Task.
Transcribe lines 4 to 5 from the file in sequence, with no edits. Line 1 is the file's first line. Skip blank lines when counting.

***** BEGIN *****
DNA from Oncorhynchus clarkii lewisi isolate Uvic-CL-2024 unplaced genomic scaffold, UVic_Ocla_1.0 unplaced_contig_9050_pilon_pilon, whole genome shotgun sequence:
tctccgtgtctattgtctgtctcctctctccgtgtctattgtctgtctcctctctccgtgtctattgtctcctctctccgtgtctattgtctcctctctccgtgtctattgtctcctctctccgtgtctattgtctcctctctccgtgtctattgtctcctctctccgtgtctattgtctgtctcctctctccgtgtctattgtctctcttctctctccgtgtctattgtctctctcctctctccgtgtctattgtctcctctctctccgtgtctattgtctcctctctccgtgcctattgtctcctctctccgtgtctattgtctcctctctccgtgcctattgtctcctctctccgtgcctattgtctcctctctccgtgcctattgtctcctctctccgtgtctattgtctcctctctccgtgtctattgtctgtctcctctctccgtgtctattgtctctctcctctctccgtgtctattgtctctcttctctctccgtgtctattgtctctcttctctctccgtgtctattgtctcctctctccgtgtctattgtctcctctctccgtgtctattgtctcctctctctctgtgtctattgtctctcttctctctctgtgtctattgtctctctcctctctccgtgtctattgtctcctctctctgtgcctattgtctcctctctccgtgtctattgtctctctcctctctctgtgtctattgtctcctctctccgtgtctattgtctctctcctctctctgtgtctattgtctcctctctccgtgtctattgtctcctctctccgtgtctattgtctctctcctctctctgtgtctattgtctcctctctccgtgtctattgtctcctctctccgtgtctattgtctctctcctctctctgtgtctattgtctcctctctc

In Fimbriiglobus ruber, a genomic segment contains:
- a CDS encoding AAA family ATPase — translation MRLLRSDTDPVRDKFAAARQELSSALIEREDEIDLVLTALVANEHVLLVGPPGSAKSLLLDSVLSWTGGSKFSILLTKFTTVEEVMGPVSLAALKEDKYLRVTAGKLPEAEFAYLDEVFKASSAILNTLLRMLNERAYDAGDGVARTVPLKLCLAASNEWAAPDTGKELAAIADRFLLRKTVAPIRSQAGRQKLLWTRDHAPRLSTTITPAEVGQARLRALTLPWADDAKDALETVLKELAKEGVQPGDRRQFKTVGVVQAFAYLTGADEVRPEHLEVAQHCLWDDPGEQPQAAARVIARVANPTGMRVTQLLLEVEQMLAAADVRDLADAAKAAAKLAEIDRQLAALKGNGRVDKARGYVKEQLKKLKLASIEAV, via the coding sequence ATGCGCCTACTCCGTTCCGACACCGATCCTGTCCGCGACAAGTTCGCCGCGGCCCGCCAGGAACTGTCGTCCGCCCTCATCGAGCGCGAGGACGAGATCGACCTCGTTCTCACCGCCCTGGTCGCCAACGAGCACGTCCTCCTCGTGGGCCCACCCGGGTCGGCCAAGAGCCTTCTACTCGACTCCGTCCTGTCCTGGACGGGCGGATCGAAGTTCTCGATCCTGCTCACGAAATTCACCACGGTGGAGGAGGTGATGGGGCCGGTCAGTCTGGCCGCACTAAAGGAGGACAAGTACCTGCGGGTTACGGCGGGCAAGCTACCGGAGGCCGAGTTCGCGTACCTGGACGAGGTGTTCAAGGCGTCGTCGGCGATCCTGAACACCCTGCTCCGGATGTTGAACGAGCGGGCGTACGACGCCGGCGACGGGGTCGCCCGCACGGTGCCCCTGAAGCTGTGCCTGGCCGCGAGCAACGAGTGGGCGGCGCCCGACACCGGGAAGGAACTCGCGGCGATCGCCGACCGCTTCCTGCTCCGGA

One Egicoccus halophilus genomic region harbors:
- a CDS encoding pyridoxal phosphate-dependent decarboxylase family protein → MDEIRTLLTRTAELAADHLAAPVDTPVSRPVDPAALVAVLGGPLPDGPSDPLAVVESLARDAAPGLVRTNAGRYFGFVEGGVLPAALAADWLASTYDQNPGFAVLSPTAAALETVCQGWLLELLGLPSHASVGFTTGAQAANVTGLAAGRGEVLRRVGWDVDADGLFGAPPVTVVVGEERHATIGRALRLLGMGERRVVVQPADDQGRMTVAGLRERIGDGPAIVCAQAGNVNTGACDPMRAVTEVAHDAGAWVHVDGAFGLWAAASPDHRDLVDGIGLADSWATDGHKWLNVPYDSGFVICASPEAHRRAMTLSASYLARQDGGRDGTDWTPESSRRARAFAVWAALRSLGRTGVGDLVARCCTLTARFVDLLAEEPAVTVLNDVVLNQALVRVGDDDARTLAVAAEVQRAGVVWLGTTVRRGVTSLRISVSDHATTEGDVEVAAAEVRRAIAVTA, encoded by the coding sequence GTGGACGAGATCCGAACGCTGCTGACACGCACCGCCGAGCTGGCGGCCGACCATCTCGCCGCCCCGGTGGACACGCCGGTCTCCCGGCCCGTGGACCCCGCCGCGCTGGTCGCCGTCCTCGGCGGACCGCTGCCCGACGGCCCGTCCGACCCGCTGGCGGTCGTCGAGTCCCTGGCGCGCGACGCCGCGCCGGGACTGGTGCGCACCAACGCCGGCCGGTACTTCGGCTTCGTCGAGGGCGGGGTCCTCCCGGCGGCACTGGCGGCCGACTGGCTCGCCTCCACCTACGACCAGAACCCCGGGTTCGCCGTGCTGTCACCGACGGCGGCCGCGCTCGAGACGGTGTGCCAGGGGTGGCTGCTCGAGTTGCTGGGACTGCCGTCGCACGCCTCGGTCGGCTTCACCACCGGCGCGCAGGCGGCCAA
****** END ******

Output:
- a CDS encoding AAA family ATPase — translation MRLLRSDTDPVRDKFAAARQELSSALIEREDEIDLVLTALVANEHVLLVGPPGSAKSLLLDSVLSWTGGSKFSILLTKFTTVEEVMGPVSLAALKEDKYLRVTAGKLPEAEFAYLDEVFKASSAILNTLLRMLNERAYDAGDGVARTVPLKLCLAASNEWAAPDTGKELAAIADRFLLRKTVAPIRSQAGRQKLLWTRDHAPRLSTTITPAEVGQARLRALTLPWADDAKDALETVLKELAKEGVQPGDRRQFKTVGVVQAFAYLTGADEVRPEHLEVAQHCLWDDPGEQPQAAARVIARVANPTGMRVTQLLLEVEQMLAAADVRDLADAAKAAAKLAEIDRQLAALKGNGRVDKARGYVKEQLKKLKLASIEAV, via the coding sequence ATGCGCCTACTCCGTTCCGACACCGATCCTGTCCGCGACAAGTTCGCCGCGGCCCGCCAGGAACTGTCGTCCGCCCTCATCGAGCGCGAGGACGAGATCGACCTCGTTCTCACCGCCCTGGTCGCCAACGAGCACGTCCTCCTCGTGGGCCCACCCGGGTCGGCCAAGAGCCTTCTACTCGACTCCGTCCTGTCCTGGACGGGCGGATCGAAGTTCTCGATCCTGCTCACGAAATTCACCACGGTGGAGGAGGTGATGGGGCCGGTCAGTCTGGCCGCACTAAAGGAGGACAAGTACCTGCGGGTTACGGCGGGCAAGCTACCGGAGGCCGAGTTCGCGTACCTGGACGAGGTGTTCAAGGCGTCGTCGGCGATCCTGAACACCCTGCTCCGGATGTTGAACGAGCGGGCGTACGACGCCGGCGACGGGGTCGCCCGCACGGTGCCCCTGAAGCTGTGCCTGGCCGCGAGCAACGAGTGGGCGGCGCCCGACACCGGGAAGGAACTCGCGGCGATCGCCGACCGCTTCCTGCTCCGGA

One Egicoccus halophilus genomic region harbors: